BOX 3-7 The IOM on Tort Reform

For the first time in nearly 20 years, the United States is facing a broad-based crisis in the availability and affordability of malpractice liability insurance for physicians, hospitals, and other health care providers. Although liability is intended to provide a system of accountability, there is widespread agreement that the current system of tort liability is a poor way to prevent and redress injury resulting from medical error.17

The randomness and delay associated with the present pattern of accountability not only prevents severely injured patients from receiving prompt and fair compensation, but destabilizes liability insurance markets and attenuates the signal that liability is supposed to send health care providers regarding the need for quality improvement. The shortcomings of the current malpractice system come from three directions, all of which have contributed to the present crisis: inefficient and inequitable legal processes for resolving disputes, problematic responses by clinicians to the threat and cost of liability, and volatile markets for liability insurance.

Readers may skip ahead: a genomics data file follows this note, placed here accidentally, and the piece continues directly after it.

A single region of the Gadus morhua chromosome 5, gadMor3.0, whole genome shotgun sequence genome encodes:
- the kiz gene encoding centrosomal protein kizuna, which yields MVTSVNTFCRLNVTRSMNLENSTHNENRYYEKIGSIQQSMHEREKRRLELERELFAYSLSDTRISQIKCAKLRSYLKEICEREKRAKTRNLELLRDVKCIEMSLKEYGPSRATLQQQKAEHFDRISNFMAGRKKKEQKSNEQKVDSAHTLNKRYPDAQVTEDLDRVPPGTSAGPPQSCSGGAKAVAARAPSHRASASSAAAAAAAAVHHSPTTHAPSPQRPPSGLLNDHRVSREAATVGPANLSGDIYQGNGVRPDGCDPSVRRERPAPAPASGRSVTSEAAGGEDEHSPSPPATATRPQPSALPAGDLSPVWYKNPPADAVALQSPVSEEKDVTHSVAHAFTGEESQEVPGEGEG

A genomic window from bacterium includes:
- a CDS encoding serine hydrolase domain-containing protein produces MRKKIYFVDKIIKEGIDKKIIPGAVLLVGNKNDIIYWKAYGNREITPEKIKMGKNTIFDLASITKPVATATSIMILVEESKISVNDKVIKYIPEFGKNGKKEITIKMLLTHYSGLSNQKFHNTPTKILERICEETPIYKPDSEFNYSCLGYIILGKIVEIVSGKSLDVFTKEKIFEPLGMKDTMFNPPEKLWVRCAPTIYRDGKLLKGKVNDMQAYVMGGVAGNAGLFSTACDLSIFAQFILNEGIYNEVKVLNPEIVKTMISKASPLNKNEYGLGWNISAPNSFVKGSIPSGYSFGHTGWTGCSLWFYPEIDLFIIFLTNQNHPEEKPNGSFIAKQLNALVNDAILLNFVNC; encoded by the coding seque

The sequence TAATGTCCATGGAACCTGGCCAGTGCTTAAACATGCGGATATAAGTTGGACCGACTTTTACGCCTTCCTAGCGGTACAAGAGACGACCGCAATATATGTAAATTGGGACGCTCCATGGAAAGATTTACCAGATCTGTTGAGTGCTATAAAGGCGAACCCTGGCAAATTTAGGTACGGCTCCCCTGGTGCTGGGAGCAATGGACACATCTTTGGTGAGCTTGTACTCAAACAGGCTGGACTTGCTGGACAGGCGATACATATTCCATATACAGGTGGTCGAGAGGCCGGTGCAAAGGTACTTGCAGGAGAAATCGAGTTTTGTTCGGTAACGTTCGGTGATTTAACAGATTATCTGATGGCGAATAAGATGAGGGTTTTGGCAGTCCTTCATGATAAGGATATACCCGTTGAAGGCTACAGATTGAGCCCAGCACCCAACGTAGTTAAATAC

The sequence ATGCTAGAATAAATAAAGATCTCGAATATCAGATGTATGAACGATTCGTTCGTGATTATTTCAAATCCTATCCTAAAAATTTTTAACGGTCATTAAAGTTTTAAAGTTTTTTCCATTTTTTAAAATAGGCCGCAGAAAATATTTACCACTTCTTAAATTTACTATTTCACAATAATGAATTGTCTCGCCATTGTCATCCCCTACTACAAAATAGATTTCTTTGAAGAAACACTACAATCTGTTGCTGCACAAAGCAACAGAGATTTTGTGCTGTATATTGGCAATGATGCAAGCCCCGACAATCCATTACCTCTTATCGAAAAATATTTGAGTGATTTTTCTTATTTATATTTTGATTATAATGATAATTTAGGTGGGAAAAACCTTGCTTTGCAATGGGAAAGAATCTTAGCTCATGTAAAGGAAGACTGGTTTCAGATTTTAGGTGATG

The best way to create a legal environment that fosters both high-quality patient care and relieves financial strain and administrative burden for health care providers is to replace tort liability with a system of patient-centered and safety-focused nonjudicial compensation—linking claims resolution to organization-based error disclosure and safety improvement processes.

SOURCE: Committee on Rapid Advances Demonstration Projects: Health Care Finance and Delivery Systems, Fostering Rapid Advances in Health Care, IOM, 2003.

From: 3, Improving Breast Cancer Screening Services

Cover of Saving Women's Lives
Saving Women's Lives: Strategies for Improving Breast Cancer Detection and Diagnosis.
Institute of Medicine (US) and National Research Council (US) Committee on New Approaches to Early Detection and Diagnosis of Breast Cancer; Joy JE, Penhoet EE, Petitti DB, editors.
Washington (DC): National Academies Press (US); 2005.
Copyright © 2005, National Academy of Sciences.

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